Shirah Vollmer MD

The Musings of Dr. Vollmer

Making Ideas Stick

Posted by Dr. Vollmer on July 31, 2013

Sand slipping through my patient’s hand, is how I often think about ideas which we discuss, but for powerful unconscious reasons, never seem to materialize into action. Or, as my colleague says, “people pay us money, not to take our advice.” The key here is to penetrate the patient’s brain, so the new way of seeing the world, is not merely cognitive, but also visceral. Without this visceral component, people tend to relapse into their old habits, their old defenses. Milly, for example, thirty-six, continually has relationships which ultimately make her feel used and worthless. All of the men in her life have ended their relationship by having an affair, which upon revelation, was lasting for most of their time together. This pattern, Milly sees, is a result of her not acting on her deep suspicion that the men she chooses to be with, are disloyal and sensing Milly’s desperation for a relationship. Although she understands this dynamic, she feels powerless to change it. We discuss the repetition in her mates, and how it reminds her of how she was treated by her mother, dismissed and overlooked. Yet, to her frustration, she continues this pattern. “You must need to continue this routine, perhaps with the wish that you will finally get a better outcome.” I say, highlighting that within the repetition is a wish. Milly begins to see that if the wish were more conscious, then she could see that instead of wishing that these men would take a different course, it is she who has to change. Still, even with that insight, the pattern continues. The depth of her initial pain lives on in the persistent repetition. As we spiral inside her unconscious, there is hope for relief from that pain, freeing her to use better judgment for her suitor. The deeper we go, the more likely it is that Milly will break the cycle of degradation.

4 Responses to “Making Ideas Stick”

  1. Jon said

    Milly seems to be stuck in a vicious circle of unsatisfying and unhealthy relationships with men. I have long thought that the concept of moving in circles is too constraining a view. Rather than consider one’s effective motion in two dimensions – a circle, it could be understood in three dimensions – a helix. Each time one goes through the trajectory of a circle, one has the opportunity to gain understand, and that understanding is in a different dimension than the circle. Since Milly’s circle is needs breaking, the understanding that is gain upon reflection may allow her to change the trajectory of her relationships. It may be that the “sand slipping through” her hands could allow her traction to change both her depth of understanding and the course of her relationships.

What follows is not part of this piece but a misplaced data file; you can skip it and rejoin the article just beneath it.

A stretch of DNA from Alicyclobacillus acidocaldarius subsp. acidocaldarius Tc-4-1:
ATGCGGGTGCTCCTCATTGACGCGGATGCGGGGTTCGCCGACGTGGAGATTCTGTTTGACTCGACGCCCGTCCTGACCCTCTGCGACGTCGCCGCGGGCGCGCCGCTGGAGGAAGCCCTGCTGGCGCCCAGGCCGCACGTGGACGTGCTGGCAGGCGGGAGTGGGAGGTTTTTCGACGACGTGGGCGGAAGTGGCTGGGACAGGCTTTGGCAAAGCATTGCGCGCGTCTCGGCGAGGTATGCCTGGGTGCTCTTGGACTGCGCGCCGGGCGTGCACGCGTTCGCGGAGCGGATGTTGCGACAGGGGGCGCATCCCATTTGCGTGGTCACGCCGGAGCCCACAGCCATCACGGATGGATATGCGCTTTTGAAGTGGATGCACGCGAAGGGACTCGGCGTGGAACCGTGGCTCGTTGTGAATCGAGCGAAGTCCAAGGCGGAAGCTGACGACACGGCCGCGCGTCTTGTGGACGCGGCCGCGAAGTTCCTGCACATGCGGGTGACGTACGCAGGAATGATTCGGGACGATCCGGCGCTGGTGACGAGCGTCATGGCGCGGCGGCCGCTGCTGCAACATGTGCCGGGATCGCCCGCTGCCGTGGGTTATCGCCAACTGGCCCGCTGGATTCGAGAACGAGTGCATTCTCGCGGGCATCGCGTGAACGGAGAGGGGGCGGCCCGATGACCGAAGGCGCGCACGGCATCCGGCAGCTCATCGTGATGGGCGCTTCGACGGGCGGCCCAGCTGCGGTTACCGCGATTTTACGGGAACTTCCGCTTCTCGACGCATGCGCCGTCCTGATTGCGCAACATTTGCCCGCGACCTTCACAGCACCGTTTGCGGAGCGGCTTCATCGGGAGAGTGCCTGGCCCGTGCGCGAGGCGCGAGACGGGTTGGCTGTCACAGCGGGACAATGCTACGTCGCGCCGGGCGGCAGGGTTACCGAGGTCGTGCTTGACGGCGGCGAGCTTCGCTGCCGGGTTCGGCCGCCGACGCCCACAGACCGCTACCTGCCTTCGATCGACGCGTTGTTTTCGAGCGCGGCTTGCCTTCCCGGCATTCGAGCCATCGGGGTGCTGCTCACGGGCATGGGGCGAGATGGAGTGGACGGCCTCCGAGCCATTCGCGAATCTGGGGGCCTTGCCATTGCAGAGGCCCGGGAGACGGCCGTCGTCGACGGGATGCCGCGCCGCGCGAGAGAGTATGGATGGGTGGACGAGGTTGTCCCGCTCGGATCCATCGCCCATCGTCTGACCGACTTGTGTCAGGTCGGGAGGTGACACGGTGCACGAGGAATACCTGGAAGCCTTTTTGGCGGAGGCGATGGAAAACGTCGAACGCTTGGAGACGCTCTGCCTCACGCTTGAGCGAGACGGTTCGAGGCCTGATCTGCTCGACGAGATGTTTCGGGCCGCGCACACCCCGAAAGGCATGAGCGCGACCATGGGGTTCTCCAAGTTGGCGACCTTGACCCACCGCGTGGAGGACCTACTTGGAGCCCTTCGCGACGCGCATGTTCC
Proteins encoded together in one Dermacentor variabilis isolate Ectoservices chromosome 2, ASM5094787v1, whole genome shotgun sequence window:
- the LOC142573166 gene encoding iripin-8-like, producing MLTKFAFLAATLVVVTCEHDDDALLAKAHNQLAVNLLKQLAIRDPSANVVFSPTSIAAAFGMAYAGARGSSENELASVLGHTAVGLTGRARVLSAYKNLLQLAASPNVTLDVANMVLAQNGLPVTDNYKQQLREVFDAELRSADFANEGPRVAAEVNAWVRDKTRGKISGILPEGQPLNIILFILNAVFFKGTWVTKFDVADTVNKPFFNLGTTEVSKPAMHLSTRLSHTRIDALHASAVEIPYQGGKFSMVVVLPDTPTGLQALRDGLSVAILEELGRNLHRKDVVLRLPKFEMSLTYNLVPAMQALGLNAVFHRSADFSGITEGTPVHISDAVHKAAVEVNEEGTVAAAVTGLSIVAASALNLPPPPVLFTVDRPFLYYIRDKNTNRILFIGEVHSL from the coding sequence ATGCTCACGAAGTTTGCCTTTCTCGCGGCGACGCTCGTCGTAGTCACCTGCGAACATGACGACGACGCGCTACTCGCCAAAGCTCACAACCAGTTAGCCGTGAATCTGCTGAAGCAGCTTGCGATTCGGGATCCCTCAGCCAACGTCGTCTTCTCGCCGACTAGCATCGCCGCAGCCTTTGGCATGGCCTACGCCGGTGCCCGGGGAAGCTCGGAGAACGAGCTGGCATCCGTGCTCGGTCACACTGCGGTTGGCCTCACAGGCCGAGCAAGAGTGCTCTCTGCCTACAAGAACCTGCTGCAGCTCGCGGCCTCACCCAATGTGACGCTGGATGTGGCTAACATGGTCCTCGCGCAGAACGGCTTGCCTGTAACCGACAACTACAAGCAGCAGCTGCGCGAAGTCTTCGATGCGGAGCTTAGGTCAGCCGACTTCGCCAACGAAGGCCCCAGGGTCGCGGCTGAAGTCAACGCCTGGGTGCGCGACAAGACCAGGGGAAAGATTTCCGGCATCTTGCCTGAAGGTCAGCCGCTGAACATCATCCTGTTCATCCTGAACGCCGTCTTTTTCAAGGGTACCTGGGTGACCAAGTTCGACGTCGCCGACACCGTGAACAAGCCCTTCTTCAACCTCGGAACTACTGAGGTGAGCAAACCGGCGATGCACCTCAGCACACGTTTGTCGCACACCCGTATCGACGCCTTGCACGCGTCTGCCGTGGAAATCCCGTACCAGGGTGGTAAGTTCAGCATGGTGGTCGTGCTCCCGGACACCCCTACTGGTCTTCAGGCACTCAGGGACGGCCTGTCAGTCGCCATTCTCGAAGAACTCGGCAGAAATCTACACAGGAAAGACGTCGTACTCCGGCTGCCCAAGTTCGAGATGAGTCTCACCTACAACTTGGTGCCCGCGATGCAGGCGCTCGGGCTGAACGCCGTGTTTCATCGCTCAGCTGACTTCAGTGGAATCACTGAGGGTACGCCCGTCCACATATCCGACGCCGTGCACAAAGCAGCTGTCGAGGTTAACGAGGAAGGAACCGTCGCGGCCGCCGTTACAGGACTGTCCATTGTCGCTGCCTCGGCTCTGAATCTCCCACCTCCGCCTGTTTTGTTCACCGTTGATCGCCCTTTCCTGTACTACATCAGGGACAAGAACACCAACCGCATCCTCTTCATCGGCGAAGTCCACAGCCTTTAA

• Shelly said

      Well said, Jon. But I wonder what it is about Milly’s personality that men see and make her a “mark” as someone who can be cheated on? Does she project poor self-esteem? If so, then she may attract men who are selfish and who think they can have Milly and other women on the side. I don’t think that Milly is resistant to change and to look deeper inside. She is probably scared to change, scared to take the first step, and scared and bewildered how to attract men other than she has been doing her entire life.

      • Yes, Milly’s behavior is fear-based, but understanding the origin of that fear, and all of the associations to that fear, is the hope for her to master these anxieties so she can develop more self-confidence. Thanks.

    • Yes, the circle or the helix is often the question in psychotherapy. Both therapist and patient wish for the helix, but when it feels like a circle, despair ensues. Thanks.

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